The aim of this review was to investigate the quality of the current literature on the transfer of anticonvulsants to breast milk to provide an overview of which anticonvulsants are in need of further research.METHODS
We reviewed the quality of the available lactation studies for 19 anticonvulsants against the guidelines of the Food and Drug Administration (FDA) and the International Lactation Consultant Association (ILCA).RESULTS
Except for one study on lamotrigine and one case report on gabapentin, no study on anticonvulsants had both the absolute infant dose (AID) and milk to plasma ratio (M : P) correctly assessed. Only one study on carbamazepine, phenytoin and vigabatrin was found that correctly assessed the AID. The main cause for this low number is the lack of essential details in published studies, since 25 of 62 studies were case reports, letters or abstracts. Other major shortcomings were the lack of information on sampling methods, the number of samples in a particular dose interval as well as the low number of study participants.CONCLUSION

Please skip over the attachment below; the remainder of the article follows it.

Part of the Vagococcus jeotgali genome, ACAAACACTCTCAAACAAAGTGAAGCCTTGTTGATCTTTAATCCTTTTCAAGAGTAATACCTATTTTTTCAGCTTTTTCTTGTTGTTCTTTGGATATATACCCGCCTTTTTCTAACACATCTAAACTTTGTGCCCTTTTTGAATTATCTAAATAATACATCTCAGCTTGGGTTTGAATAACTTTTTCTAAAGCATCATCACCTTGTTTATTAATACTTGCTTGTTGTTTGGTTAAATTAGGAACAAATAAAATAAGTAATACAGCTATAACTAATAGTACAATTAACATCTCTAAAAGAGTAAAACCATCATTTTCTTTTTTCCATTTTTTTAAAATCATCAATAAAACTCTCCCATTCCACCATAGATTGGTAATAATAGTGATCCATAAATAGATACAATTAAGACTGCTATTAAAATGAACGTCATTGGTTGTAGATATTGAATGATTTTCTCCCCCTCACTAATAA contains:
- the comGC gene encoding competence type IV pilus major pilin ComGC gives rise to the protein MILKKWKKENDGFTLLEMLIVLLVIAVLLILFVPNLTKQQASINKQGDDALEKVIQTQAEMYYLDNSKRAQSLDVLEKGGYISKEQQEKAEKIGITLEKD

The quality of the current literature on the transfer of anticonvulsants to breast milk is low, except for lamotrigine, which makes it hard to draw conclusions about the safety of the use of anticonvulsants during the lactation period. Therefore, further research is needed.